Okay, I know we're already 35 days into 2010 and this represents my first effort of the new year and decade. I don't know if anybody is still hanging around this site, but if you are I'll forgo a long and potentially boring explanation as to the whys for the absence.

Sunday, December 06, 2009



John Randolph, son of a wealthy Roanoke, Viginia tobacco planter, half-brother of Nathaniel Beverly Tucker, six term member of the U.S. House of Representatives, owner of 383 inherited slaves later freed by the terms of a will written fourteen years before his death, co-founder of the American Colonization Society, duelist against Henry Clay in which he fired into the air after Clay missed with his shot, proponent of a patriarchial form of government guided by the planter class, and celebrated orator who believed in minimal federal intervention, when asked for his opinion of the greatest orator he ever heard:

"A slave, sir. She was a mother and her rostrum was the auction block."

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Saturday, December 05, 2009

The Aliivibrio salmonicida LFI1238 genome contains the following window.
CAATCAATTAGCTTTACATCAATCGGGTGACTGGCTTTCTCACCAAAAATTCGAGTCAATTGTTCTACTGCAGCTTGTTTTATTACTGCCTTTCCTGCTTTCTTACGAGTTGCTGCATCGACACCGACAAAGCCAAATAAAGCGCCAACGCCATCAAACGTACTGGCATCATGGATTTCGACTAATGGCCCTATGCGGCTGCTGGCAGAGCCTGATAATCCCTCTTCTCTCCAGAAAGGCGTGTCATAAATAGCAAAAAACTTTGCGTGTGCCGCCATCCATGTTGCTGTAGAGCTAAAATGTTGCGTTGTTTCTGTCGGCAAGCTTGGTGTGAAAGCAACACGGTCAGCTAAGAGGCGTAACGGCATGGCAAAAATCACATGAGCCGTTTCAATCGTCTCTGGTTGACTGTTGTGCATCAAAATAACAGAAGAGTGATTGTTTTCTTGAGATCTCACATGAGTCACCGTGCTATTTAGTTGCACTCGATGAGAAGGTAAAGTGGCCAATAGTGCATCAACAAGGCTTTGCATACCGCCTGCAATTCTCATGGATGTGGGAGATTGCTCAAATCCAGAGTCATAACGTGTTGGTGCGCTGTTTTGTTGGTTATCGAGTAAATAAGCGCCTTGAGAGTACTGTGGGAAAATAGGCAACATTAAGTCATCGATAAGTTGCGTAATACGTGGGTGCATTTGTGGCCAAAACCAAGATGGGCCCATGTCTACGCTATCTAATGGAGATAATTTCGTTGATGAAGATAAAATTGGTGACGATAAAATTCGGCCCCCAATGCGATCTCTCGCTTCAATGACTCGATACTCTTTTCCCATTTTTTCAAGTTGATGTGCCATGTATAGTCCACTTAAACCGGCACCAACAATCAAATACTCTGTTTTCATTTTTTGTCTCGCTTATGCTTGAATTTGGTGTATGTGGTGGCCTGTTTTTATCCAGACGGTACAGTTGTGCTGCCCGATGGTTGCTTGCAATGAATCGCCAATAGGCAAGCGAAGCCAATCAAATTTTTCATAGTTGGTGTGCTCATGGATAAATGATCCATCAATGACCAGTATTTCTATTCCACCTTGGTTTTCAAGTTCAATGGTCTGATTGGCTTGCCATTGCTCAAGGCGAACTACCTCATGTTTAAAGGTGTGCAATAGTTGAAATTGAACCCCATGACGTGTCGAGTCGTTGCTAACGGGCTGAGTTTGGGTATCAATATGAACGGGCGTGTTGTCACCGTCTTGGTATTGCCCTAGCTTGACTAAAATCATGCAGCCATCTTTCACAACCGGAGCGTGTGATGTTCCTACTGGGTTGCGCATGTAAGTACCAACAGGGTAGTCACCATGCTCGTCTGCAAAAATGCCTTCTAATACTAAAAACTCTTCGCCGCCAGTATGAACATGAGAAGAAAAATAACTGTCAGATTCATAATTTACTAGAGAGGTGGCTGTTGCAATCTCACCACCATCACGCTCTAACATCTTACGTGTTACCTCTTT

In 1961 Robert Penn Warren, a native Kentuckian and the only American to ever win the Pulitzer Prize for both fiction and poetry, penned "The Legacy of the Civil War: Meditations on the Centennial." As America edges closer to the 150th anniversary of the conflict his words stand as a reminder of where we were as a nation and how far we've come in the 48 years since he fixed a punctuation mark to his concluding sentence. Today we excerpt a section Penn termed "The Great Alibi."


Thursday, November 26, 2009



On a day when those turkeys that have been fortunate enough to have escaped the bloodletting gather together and give thanks for their survival and high school football rules in New England thoughts turn to the past.


Monday, October 26, 2009

The World Series gets under way Wednesday night from Yankee Stadium.

Sunday, October 25, 2009


What's in a school song, nickname, and symbol that would get people all fired up?



Wednesday, October 21, 2009


Donald heads to Harpers Ferry and listens as two historians reflect on John Brown the man and his rightful place in American history.